A nationwide policing operation marking National Slow Down Day is in effect as gardaí launch a road safety appeal for the bank holiday weekend.
The 24-hour enforcement operation encouraging drivers to reduce their speed will remain in force until 7am on Friday.
Gardaí will also be focusing on enforcement of speed limits and other lifesaver offences over the long weekend, with 90 people killed or seriously injured in crashes during the June bank holiday over the last five years.
Garda Assistant Commissioner Paula Hilman, of Roads Policing and Community Engagement, said: “We are asking all drivers to support our National Slow Down Day not just on Slow Down Day but every day.
“If we all slow down a little, we can make a big difference. The World Health Organisation (2017) has estimated that a 5 per cent reduction in average speed could result in a 30 per cent reduction in fatal collisions, and therefore reducing motorists’ speed is essential to improving safety on our roads.”
Chief executive of the Road Safety Authority (RSA), Sam Waide, noted studies have “repeatedly shown that drivers overestimate the amount of time they can gain by speeding. This is known as the speed fallacy.”
“The perceived gain of time is much larger than the actual gain of time, which is in fact only marginal. For example, completing an average journey of 14 kilometres at 90km/h instead of 80km/h only saves one minute and eight seconds.
“So, while you might gain one or two minutes journey time you risk losing your license and potentially your livelihood.”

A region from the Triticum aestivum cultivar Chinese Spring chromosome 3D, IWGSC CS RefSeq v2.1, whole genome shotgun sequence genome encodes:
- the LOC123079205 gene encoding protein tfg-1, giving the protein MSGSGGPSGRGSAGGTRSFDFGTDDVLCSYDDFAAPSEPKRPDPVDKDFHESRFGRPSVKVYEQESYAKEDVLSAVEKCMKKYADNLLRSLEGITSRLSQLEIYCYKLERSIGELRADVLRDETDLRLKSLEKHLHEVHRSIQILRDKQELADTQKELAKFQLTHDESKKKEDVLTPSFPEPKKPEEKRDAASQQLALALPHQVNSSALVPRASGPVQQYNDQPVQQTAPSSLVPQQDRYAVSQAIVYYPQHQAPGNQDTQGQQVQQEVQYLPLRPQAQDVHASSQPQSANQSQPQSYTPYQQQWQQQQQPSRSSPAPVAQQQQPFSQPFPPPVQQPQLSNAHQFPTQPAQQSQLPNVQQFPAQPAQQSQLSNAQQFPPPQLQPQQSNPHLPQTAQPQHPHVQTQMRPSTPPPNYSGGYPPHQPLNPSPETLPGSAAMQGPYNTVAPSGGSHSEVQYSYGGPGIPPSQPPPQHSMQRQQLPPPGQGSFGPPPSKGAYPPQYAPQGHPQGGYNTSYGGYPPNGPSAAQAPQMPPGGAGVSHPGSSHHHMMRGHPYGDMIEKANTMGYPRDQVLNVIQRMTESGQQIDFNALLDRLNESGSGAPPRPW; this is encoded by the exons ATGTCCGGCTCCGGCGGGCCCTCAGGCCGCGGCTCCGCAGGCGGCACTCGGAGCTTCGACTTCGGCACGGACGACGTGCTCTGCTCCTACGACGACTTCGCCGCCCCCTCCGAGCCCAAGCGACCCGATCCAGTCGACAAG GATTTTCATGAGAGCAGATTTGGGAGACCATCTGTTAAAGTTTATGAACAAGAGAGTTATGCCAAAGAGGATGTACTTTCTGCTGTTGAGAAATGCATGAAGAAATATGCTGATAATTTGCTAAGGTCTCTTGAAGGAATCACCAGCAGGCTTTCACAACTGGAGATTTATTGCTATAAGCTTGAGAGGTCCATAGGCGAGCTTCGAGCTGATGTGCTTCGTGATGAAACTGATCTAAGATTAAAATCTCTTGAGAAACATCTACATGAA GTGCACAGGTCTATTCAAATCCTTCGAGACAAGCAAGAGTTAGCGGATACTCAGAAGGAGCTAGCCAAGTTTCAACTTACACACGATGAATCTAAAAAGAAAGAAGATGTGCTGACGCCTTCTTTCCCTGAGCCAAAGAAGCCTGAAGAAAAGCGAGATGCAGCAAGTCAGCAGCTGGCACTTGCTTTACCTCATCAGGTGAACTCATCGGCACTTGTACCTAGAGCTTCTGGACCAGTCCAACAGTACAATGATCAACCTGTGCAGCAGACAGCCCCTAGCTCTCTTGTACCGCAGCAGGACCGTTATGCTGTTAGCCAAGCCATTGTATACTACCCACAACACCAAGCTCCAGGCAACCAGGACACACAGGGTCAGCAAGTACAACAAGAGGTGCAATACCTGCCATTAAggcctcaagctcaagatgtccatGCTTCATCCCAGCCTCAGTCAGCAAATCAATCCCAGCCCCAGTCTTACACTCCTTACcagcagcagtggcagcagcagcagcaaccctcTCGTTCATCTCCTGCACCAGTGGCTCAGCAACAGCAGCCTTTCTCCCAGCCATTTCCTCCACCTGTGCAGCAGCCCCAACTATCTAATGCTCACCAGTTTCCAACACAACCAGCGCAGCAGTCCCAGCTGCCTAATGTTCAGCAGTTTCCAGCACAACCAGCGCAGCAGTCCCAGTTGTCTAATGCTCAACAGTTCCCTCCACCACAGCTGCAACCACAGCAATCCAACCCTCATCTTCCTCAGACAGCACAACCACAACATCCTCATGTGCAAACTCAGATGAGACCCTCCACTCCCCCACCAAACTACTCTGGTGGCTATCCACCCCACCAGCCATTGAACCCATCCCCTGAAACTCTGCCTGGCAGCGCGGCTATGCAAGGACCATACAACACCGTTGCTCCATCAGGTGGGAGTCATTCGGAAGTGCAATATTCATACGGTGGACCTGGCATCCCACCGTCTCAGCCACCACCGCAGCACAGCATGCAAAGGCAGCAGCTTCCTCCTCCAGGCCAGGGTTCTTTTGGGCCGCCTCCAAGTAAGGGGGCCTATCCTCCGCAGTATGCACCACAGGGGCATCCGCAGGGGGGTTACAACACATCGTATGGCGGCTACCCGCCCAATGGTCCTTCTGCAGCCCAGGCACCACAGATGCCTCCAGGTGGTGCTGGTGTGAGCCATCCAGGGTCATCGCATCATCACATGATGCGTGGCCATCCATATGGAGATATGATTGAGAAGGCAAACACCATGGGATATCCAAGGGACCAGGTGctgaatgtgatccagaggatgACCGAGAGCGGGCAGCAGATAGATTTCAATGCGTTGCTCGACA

Amid the launch of the road safety appeal, a new study from the RSA revealed that three quarters of observed drivers were found to be speeding in 50km/h zones.
The pilot study on speeding on urban roads included over 5,000 observations of vehicles in October 2021. On a weekday, 75 per cent of observed drivers were driving in excess of 50km/h while at the weekend, 93 per cent of observed drivers broke the speed limit.
Separately, analysis of data for 2013 to 2017 found that a quarter of driver fatalities were exceeding a safe speed in the lead-up to the fatal collision.
Speaking at the launch of the road safety appeal at NUI Galway, Minister of State at the Department of Transport Hildegarde Naughton said the findings of the new study were “very concerning”.
“These are speed zones that are rich in pedestrians and cyclists, vulnerable road users.
“Reducing the risk posed to vulnerable road users in these speed zones and encouraging safer, greener active travel is one of the key priorities of the new Government Road Safety Strategy.
“For example, we are reviewing speed limits and examining the possibility of a greater roll-out of 30km/h speed zones, as well as conducting a review of penalties related to speeding.”
There are no margins for error on these roads
RSA chairperson Liz O’Donnell urged drivers to slow down on rural roads in particular.
“The faster you drive, the more likely you are to be involved in a collision which could result in death or serious injury. I am appealing to drivers to slow down and drive at a speed that is appropriate for the conditions.
“There are no margins for error on these roads which is why drivers need to slow down when using them. By slowing down you give yourself time and space to react to something unexpected around the next corner, like a tractor emerging from a field or a group of cyclists.”
To date in 2022, there have been 70 fatalities on Irish roads. This is an increase of 26 deaths compared to the same date last year.